This page lists all of the articles that have been published on this website in reverse chronological order, so with the newest material listed first.
It is not easy to summarise Greek warfare in a single work. Matthew Sears’ Understanding Greek Warfare pulls it off by not rattling any cages.
The Etruscans were reputed to be tenacious pirates. Is this reputation deserved? The answer requires a look at the ancient sources.
Sculptures featuring the goddess Aphrodite (Venus) crouching were popular in the Graeco-Roman world. Why would that be?
Were ancient figures all that they were cracked up to be? A brief look at the historiography of Epaminondas should make us wary of accepting everything we read in our sources.
The Maison Carrée (“Square House”) in the French city of Nîmes is considered the best preserved temple of the Roman world.
Did the ancient Greeks name their ships? The answer to that is yes. And with rare exception, the ships were given female names.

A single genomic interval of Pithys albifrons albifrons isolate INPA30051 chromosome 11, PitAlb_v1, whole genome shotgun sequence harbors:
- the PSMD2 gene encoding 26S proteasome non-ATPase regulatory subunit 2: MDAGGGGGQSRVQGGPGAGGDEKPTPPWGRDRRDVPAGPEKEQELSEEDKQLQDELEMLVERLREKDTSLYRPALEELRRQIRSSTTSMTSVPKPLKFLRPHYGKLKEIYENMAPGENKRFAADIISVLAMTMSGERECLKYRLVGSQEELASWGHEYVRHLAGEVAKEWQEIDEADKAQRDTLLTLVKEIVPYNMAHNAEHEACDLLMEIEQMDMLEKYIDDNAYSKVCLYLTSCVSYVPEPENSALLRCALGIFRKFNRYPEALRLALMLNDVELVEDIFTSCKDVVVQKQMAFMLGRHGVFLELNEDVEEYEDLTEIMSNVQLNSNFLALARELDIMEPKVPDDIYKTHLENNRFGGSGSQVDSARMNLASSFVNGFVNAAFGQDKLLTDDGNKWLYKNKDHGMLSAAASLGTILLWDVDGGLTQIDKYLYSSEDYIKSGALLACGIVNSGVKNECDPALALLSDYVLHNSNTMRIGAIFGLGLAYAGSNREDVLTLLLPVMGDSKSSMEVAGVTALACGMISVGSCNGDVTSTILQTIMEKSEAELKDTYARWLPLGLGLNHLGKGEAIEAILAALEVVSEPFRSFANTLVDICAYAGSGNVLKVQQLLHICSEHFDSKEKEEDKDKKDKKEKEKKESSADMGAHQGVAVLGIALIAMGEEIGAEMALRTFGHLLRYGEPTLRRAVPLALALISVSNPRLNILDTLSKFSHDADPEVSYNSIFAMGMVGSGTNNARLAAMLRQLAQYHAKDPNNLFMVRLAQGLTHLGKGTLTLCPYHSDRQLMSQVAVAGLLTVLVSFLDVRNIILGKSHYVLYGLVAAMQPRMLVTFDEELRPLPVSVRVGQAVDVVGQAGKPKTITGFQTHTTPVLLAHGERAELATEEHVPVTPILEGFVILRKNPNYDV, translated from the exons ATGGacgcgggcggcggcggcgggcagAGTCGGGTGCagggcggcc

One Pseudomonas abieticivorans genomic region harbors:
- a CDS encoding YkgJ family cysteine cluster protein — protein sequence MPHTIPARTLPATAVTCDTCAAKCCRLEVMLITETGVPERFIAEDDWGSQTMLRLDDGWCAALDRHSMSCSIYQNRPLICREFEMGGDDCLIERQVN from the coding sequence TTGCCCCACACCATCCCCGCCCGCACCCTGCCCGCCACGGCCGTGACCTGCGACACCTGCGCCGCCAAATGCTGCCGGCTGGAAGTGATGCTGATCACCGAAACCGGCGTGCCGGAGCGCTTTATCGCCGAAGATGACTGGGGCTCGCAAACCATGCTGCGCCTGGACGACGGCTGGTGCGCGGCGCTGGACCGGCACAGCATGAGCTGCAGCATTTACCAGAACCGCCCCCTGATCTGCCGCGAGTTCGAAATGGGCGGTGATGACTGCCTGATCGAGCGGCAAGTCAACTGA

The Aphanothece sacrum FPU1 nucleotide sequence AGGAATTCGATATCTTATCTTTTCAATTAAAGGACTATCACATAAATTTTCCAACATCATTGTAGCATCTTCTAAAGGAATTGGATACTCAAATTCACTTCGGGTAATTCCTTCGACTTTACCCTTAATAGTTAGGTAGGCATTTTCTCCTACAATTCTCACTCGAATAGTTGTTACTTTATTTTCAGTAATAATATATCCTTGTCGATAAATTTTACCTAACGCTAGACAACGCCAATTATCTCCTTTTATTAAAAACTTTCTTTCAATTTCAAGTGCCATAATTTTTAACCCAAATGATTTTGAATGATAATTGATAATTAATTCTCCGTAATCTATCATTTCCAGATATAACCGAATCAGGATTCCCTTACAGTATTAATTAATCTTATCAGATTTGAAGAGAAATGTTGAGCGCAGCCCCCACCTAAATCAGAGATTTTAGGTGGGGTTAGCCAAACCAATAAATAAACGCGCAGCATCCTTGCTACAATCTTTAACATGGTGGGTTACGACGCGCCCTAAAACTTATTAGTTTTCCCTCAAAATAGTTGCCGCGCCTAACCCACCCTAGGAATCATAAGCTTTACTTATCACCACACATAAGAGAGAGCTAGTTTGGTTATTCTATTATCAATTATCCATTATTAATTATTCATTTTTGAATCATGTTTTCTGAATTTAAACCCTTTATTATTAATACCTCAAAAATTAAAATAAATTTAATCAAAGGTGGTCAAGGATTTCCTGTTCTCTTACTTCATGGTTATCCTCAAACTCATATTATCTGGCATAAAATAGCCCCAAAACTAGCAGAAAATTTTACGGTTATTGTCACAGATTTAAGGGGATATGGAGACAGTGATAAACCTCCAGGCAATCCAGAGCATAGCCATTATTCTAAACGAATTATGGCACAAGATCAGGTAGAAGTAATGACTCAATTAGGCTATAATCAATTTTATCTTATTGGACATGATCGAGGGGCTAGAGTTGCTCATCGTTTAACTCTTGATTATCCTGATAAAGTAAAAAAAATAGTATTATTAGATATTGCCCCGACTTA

A melding of ancient myth and science fiction, Lords of Hellas is an excellent, fast-paced board game with high production values.
Located in Alphen aan den Rijn, a short trip by train away from Leiden (the Netherlands), is the archaeological theme park Archeon.
For many people, Athena is an icon for strong women. But she also has a dark side, as shown in an encounter with Aphrodite.
Colin Renfrew and Paul Bahn’s Archaeology: Theories, Methods and Practice is required reading if you’re interested in archaeology.